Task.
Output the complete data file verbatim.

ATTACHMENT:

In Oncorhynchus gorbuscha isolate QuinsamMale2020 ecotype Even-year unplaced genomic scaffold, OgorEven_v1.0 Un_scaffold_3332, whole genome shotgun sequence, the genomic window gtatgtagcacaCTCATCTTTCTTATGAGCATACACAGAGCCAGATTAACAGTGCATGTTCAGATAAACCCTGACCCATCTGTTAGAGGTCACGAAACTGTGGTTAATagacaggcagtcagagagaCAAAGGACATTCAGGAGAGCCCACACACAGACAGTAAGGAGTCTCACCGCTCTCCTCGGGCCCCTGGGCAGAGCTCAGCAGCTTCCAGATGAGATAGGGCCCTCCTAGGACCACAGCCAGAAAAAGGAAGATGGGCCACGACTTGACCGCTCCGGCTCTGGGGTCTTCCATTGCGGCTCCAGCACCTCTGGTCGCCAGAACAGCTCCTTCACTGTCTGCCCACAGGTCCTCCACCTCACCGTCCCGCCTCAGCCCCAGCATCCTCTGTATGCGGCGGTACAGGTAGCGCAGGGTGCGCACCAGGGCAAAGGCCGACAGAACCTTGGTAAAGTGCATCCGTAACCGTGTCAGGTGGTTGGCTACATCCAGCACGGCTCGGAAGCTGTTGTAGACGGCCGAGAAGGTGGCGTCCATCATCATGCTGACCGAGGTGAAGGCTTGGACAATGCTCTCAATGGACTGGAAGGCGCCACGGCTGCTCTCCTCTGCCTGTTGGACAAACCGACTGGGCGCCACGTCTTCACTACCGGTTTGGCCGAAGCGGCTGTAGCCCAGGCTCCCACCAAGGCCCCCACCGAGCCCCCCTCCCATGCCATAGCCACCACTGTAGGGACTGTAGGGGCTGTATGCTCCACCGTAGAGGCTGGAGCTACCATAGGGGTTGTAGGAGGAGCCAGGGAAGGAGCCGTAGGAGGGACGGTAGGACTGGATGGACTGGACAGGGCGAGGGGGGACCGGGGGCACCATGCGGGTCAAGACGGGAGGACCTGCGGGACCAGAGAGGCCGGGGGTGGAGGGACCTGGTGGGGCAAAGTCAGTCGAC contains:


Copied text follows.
In Oncorhynchus gorbuscha isolate QuinsamMale2020 ecotype Even-year unplaced genomic scaffold, OgorEven_v1.0 Un_scaffold_3332, whole genome shotgun sequence, the genomic window gtatgtagcacaCTCATCTTTCTTATGAGCATACACAGAGCCAGATTAACAGTGCATGTTCAGATAAACCCTGACCCATCTGTTAGAGGTCACGAAACTGTGGTTAATagacaggcagtcagagagaCAAAGGACATTCAGGAGAGCCCACACACAGACAGTAAGGAGTCTCACCGCTCTCCTCGGGCCCCTGGGCAGAGCTCAGCAGCTTCCAGATGAGATAGGGCCCTCCTAGGACCACAGCCAGAAAAAGGAAGATGGGCCACGACTTGACCGCTCCGGCTCTGGGGTCTTCCATTGCGGCTCCAGCACCTCTGGTCGCCAGAACAGCTCCTTCACTGTCTGCCCACAGGTCCTCCACCTCACCGTCCCGCCTCAGCCCCAGCATCCTCTGTATGCGGCGGTACAGGTAGCGCAGGGTGCGCACCAGGGCAAAGGCCGACAGAACCTTGGTAAAGTGCATCCGTAACCGTGTCAGGTGGTTGGCTACATCCAGCACGGCTCGGAAGCTGTTGTAGACGGCCGAGAAGGTGGCGTCCATCATCATGCTGACCGAGGTGAAGGCTTGGACAATGCTCTCAATGGACTGGAAGGCGCCACGGCTGCTCTCCTCTGCCTGTTGGACAAACCGACTGGGCGCCACGTCTTCACTACCGGTTTGGCCGAAGCGGCTGTAGCCCAGGCTCCCACCAAGGCCCCCACCGAGCCCCCCTCCCATGCCATAGCCACCACTGTAGGGACTGTAGGGGCTGTATGCTCCACCGTAGAGGCTGGAGCTACCATAGGGGTTGTAGGAGGAGCCAGGGAAGGAGCCGTAGGAGGGACGGTAGGACTGGATGGACTGGACAGGGCGAGGGGGGACCGGGGGCACCATGCGGGTCAAGACGGGAGGACCTGCGGGACCAGAGAGGCCGGGGGTGGAGGGACCTGGTGGGGCAAAGTCAGTCGAC contains: